Competition results from shared use of limited resources resulting in decreased performance of one or more competitors (Holechek 1980; Vavra et al. 1989; Miller 2002). Quality of cattle diets on LNF were more than adequate for reproduction and growth (National Research Council 2000), and these levels of diet quality were consistent with variable but generally light overall use of forage and low population densities and stocking rates. Overall, elk diet quality was in the marginal to good range based on penned elk studies (Cook et al. 2004), which likely underestimate diet quality obtained by free-ranging elk because of the greater energetic costs faced by the latter. Although the lower quality seen in 2005 could result in reduced growth and productivity according to performance studies of penned elk (Cook et al. 2004), data from Halbritter and Bender (2011c) indicated no strong nutritional effects on elk survival or productivity. The only evident effect was on calf survival, which was mostly associated with above normal precipitation during parturition. Calf survival is more susceptible to slight changes in environmental variation than adult survival and thus is one of the first population parameters to show any evidence of resource limitations (Gaillard et al. 2000).
Thus, the few nutritional limitations seen on LNF appeared to result from density-independent effects, as 2005, the year of lowest fat levels in lactating elk (8.9 % versus 10.4–11.5 %), received only 82 % of normal precipitation (only 77 % of normal during the growing season). That precipitation rather than competition or density effects was likely the driving factor affecting these nutritional relationships was reflected in both plant cover and nutrient load (CP levels) showing significantly positive relationships with precipitation. Precipitation affected forage quality as reflected by lower CP levels of cattle diets in 2005. Further, an increase in precipitation in 2006 resulted in increased plant cover in thinned, burned, and mountain meadow cover types. However, despite lower forage quality in 2005, diet quality of both elk and cattle on LNF did not significantly limit individual performance (National Research Council 2000; Cook et al. 2004; Halbritter and Bender 2011c). Nor were diets of elk and cattle strongly similar (Schoener’s index ≤ 0.57). Because the ultimate effect of competition is reduced fitness of one or all competitors due to reduced resource capture lowering individual and population performance (Holechek 1980; Vavra et al. 1989; Miller 2002), the relatively high diet quality achieved by cattle on LNF (and to a lesser extent elk), the lack of any significantly decreased performance parameter for elk, and low diet similarity all indicate that co-occurrence had little ultimate impact on either large herbivore.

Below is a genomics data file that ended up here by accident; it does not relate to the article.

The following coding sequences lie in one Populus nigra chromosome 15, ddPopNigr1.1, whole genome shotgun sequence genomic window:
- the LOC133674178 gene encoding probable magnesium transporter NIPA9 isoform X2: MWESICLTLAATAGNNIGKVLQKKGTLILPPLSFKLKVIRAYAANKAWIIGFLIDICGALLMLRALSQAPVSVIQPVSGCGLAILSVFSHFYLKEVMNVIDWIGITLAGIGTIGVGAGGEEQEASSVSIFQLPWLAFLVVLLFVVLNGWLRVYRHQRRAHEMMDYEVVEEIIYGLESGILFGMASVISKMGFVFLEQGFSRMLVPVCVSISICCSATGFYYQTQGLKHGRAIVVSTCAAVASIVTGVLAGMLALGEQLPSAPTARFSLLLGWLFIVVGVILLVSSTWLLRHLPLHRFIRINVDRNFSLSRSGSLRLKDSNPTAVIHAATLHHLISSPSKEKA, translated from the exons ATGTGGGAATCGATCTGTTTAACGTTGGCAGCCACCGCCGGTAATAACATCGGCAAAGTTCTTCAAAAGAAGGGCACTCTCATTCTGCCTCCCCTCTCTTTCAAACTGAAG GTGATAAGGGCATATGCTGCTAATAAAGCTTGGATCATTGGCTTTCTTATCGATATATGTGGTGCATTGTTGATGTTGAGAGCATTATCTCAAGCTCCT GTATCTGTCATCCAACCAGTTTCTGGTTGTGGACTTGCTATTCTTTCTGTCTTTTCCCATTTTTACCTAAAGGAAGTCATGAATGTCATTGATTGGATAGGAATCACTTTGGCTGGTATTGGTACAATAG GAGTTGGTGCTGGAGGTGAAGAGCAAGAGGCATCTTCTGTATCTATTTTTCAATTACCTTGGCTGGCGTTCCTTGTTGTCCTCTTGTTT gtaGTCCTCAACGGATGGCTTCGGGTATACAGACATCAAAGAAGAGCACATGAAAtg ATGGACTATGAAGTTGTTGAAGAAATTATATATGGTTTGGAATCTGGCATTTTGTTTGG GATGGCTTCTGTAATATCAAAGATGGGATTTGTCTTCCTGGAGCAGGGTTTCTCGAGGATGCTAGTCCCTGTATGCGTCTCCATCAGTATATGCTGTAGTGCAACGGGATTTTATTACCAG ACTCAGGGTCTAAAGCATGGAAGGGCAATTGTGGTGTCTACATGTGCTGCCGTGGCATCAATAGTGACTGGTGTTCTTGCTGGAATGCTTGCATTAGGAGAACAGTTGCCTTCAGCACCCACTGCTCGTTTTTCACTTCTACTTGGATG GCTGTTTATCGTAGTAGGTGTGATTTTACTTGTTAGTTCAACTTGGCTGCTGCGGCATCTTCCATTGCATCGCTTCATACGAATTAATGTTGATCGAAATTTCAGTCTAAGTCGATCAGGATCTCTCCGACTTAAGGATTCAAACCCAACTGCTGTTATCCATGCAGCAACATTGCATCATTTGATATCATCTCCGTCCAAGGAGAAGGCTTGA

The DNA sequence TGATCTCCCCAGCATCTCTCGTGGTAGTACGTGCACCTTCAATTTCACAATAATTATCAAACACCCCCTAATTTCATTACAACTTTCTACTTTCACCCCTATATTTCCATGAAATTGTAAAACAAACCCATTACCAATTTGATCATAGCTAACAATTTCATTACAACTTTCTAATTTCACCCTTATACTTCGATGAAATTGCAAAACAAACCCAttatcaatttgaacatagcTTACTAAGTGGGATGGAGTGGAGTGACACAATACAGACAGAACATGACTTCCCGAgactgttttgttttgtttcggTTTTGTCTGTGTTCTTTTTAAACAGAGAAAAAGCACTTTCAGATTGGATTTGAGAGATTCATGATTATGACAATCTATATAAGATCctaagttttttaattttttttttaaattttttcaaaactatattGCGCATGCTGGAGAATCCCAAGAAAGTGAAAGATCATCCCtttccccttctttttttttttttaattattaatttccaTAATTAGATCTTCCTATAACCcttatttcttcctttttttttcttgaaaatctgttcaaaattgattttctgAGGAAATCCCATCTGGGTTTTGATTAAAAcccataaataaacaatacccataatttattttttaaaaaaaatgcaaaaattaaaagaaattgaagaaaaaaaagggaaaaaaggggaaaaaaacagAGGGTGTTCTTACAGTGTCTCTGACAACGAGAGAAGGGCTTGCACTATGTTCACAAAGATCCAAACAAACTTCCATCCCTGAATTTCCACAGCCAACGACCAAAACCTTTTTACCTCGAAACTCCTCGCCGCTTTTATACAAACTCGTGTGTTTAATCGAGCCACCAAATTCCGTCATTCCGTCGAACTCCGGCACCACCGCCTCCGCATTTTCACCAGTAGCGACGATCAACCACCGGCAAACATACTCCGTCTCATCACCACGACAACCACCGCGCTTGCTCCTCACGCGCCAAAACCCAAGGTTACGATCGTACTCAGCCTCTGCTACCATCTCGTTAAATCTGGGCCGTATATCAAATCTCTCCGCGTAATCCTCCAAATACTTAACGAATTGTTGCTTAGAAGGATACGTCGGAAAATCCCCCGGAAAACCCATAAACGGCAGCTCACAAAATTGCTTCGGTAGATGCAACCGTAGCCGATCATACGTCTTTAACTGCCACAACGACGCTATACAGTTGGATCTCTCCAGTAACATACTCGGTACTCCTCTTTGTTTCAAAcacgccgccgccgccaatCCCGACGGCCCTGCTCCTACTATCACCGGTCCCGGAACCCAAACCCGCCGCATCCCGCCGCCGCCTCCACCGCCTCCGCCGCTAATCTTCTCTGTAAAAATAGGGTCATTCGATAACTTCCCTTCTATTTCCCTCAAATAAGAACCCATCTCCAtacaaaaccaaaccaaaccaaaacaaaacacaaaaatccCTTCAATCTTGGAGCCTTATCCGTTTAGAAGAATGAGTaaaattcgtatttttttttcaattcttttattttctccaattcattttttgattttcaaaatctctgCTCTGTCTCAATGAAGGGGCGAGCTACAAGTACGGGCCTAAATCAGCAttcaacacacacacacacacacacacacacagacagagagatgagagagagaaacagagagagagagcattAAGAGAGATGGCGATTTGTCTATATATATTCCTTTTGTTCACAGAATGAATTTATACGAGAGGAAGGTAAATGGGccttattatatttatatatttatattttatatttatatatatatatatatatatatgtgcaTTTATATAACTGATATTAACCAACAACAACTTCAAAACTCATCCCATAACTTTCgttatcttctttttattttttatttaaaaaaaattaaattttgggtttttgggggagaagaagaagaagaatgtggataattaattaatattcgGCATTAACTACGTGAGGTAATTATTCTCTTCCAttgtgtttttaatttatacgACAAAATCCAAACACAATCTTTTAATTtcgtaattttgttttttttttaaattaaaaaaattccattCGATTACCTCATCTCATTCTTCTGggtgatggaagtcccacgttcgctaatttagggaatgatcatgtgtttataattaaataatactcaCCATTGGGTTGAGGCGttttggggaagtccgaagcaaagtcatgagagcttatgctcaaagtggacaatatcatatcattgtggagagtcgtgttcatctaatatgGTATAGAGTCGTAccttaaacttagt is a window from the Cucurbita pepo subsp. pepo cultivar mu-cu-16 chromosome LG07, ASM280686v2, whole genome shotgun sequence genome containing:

Both elk and cattle acquired diets on LNF that generally did not limit individual or population performance, indicating that neither elk nor cattle populations were limited by condition of the extant plant community or by competition between the species. Nor was grazing by elk or cattle negatively impacting sustainability of meadows, the area of greatest contention on LNF. Diet composition and forage use also collectively indicated that at current stocking levels, no competition was occurring between elk and cattle on LNF. Thus, generalized reductions in stocking rates of cattle or elk populations were not warranted with respect to sustainability of meadows, and in fact increased numbers of both elk and cattle could be supported by current habitat conditions on LNF. However, with greater numbers of animals on the landscape comes a higher potential for impacts on plant communities unless large herbivore distribution is managed or available forage increased. Currently, only with browse utilization in burns was relative habitat use by large ungulates able to directly account for > 50 % of the variation in levels of browse utilization or RSH of Poa pratensis on LNF. Because use of palatable woody browse was high in all habitat types, likely due to low availability of browse, recruitment of palatable woody plants could potentially be reduced in LNF if saplings are too heavily browsed and woody browse remains relatively limited in forest cover types. Managers need to consider other factors in addition to large herbivore grazing if greater residual biomass is desired on meadows in LNF.